The Redesign That Put Funny Farm Foods Back on Whole Foods’ Shelves
by Theresa Christine Johnson on 02/06/2023 | 5 Minute Read
How can a food brand make more inclusive products? Funny Farm Foods uses a different kind of dairy better suited for those who are lactose intolerant or who choose not to consume cow’s milk. Essentially, they're making food that more people can love.
When Epic Source Food acquired Funny Farm, they weren’t happy with the packaging, so they sought out Moxie Sozo for a redesign. The previous packs were outdated, and the Funny Farm team was eager to give the Boulder-based design agency a clean slate to rebuild the brand, including strategy, logo, branding, website, and packaging. That meant heaps of opportunity to hone in on a new eye-catching design that would embody Funny Farm’s mission to create great-tasting products that bring everyone to the table.
“Funny Farm’s goal was to kick off something that was a little more fun and approachable that conveyed stand out taste, fun, and health,” said Claire A’Hearn, account director at Moxie Sozo. “They also focus on small batch and being digestive friendly, since it gets made with A2 goat's milk versus cow's milk.”
Goat milk sets Funny Farm Foods apart from its competitors. It’s still dairy, but it’s A2 dairy rather than A1 (which a lot of cow milk is), which studies show is easier to digest. People who experience lactose intolerance might not have to sacrifice the rich flavors of dairy with products like Funny Farm’s macaroni and cheese or ice cream.
“More people will be able to enjoy this product because it’s made with goat milk,” said Sophie Bailey, senior graphic designer at Moxie Sozo. “There's this idea of bringing more people to the table, which is one of my favorite lines from the strategy. The big idea one that of inclusivity.”
The team emphasized how important it was to avoid anything that appeared too juvenile yet still seemed undeniably fun. With the goat illustration, for instance, the team went through a few iterations to tweak the way it looked, that way it didn’t appear childish or off-putting.
“With goats, it's all in the eyes,” said Nate Dyer, creative director at Moxie Sozo. “That’s what makes the goat really creepy, so once you get rid of the crazy eyes, I think you're pretty safe. And you don’t want the horns too crazy, either, so we didn’t want those big curly corkscrew horns or anything like that. To get the details where we wanted them, we kept the eyes very simple, and the rest just fell into place since we could do a lot with the personality from the style we landed on.”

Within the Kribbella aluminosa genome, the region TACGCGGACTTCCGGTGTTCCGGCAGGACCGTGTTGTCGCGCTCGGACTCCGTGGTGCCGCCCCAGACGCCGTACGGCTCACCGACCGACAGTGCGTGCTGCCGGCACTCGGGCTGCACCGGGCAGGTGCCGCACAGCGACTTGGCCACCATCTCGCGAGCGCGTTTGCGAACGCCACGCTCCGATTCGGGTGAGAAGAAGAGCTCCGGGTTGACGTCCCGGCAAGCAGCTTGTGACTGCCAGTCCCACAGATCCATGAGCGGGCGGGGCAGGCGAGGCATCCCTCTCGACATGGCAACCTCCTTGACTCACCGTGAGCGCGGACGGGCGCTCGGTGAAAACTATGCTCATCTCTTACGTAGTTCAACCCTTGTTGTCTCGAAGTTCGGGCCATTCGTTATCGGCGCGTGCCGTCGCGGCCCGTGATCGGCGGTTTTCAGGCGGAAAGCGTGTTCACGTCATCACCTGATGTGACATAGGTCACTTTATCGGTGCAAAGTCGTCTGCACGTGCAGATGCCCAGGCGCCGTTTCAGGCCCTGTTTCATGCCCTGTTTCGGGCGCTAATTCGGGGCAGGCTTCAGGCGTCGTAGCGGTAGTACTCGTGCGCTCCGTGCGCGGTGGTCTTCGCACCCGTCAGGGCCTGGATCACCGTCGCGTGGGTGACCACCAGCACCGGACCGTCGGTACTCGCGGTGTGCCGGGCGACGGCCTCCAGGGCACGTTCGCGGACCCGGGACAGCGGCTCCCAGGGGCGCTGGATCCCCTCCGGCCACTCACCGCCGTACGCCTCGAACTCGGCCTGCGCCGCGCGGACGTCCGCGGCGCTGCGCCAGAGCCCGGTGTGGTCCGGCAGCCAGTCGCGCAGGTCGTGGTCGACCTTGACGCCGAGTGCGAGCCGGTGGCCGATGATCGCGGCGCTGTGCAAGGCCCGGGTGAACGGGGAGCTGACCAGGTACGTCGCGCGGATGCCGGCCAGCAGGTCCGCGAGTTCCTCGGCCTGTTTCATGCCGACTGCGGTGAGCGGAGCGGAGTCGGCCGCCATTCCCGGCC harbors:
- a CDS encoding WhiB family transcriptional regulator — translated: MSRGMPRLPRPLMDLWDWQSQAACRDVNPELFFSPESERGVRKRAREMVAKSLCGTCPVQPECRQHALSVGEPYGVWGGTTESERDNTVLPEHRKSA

Funny Farm sources their goat milk from their co-op of family farms, so Moxie Sozo wanted to highlight the small-batch nature of these products on the packaging. For inspiration, they turned to hand-painted signs. The logo is a prime example—it has character and variety, and the versatile graphic in the middle can be seen as the top of a windmill, a flower, or a shining sun. Bespoke signage played a significant role in the fonts for the packaging design, giving the brand a handmade and unpretentious yet endearing look.
The original plan was not to create a custom font, but as Sophie was building the brand, she couldn’t find any that achieved what she wanted with the space she had. She created The Funny Farm Font in a range of weights, ligatures, and styles, making it easy for the brand to take the font in-house to work on future extensions.
“I started by hand drawing everything without the intention of creating a font, but it ended up being helpful to have a font for them to use, so that’s the route we ended up going,” she explained. “The brand lends itself to something handwritten and truly unique without being too exclusive. They’re not an exclusive brand at all, but they needed something distinctive to them, too, so there’s a balance.
“That was a fun part of the design, for sure. I had no real parameters because that’s what fits with the Funny Farm brand—being a little quirky and funny.”
The redesign has been such a positive step up from their prior packaging that Whole Foods, who previously removed the brand from the store, reaccepted Funny Farm Foods into their lineup. The Moxie Sozo team agreed that the goat image and font really capture people’s attention, and the rest of the pack informs consumers of the wholesome ingredients and benefits of goat’s milk. Everything from the font to the cartoon goat and farm-centric motifs, or the whimsical logo to the welcoming color palette, tells the consumer that this is a product for them regardless of dietary restrictions—and bringing more people to the table is what the brand is all about.
“The design is so friendly and warm, and we call out that it's made with goat milk, and therefore lactose-friendly and digestion-friendly, pretty loudly and proudly,” Sophie said. “More people, even if they have dietary restrictions or preferences, should be able to enjoy this food.”